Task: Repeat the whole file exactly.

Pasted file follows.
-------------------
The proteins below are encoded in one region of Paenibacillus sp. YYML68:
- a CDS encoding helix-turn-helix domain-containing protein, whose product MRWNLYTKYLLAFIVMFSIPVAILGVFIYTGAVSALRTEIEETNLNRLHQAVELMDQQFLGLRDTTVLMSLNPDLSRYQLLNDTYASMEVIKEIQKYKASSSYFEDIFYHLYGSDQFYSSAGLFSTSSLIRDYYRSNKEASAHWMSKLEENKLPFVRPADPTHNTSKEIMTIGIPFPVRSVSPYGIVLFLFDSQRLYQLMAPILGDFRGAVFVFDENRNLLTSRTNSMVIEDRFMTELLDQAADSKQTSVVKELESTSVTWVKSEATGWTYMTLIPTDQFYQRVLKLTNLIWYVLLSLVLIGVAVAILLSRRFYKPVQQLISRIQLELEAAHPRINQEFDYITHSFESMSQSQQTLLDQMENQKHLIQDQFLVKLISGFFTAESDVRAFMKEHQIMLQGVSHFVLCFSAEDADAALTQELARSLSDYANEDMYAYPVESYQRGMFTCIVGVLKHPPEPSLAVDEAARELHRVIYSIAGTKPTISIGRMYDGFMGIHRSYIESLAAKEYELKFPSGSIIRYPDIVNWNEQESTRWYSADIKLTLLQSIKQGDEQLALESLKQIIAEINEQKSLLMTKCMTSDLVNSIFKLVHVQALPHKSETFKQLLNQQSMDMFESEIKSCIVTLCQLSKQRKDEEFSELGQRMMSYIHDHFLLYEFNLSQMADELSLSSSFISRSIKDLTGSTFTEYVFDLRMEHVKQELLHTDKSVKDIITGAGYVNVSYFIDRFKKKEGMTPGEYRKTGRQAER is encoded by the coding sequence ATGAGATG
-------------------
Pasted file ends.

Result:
The proteins below are encoded in one region of Paenibacillus sp. YYML68:
- a CDS encoding helix-turn-helix domain-containing protein, whose product MRWNLYTKYLLAFIVMFSIPVAILGVFIYTGAVSALRTEIEETNLNRLHQAVELMDQQFLGLRDTTVLMSLNPDLSRYQLLNDTYASMEVIKEIQKYKASSSYFEDIFYHLYGSDQFYSSAGLFSTSSLIRDYYRSNKEASAHWMSKLEENKLPFVRPADPTHNTSKEIMTIGIPFPVRSVSPYGIVLFLFDSQRLYQLMAPILGDFRGAVFVFDENRNLLTSRTNSMVIEDRFMTELLDQAADSKQTSVVKELESTSVTWVKSEATGWTYMTLIPTDQFYQRVLKLTNLIWYVLLSLVLIGVAVAILLSRRFYKPVQQLISRIQLELEAAHPRINQEFDYITHSFESMSQSQQTLLDQMENQKHLIQDQFLVKLISGFFTAESDVRAFMKEHQIMLQGVSHFVLCFSAEDADAALTQELARSLSDYANEDMYAYPVESYQRGMFTCIVGVLKHPPEPSLAVDEAARELHRVIYSIAGTKPTISIGRMYDGFMGIHRSYIESLAAKEYELKFPSGSIIRYPDIVNWNEQESTRWYSADIKLTLLQSIKQGDEQLALESLKQIIAEINEQKSLLMTKCMTSDLVNSIFKLVHVQALPHKSETFKQLLNQQSMDMFESEIKSCIVTLCQLSKQRKDEEFSELGQRMMSYIHDHFLLYEFNLSQMADELSLSSSFISRSIKDLTGSTFTEYVFDLRMEHVKQELLHTDKSVKDIITGAGYVNVSYFIDRFKKKEGMTPGEYRKTGRQAER is encoded by the coding sequence ATGAGATG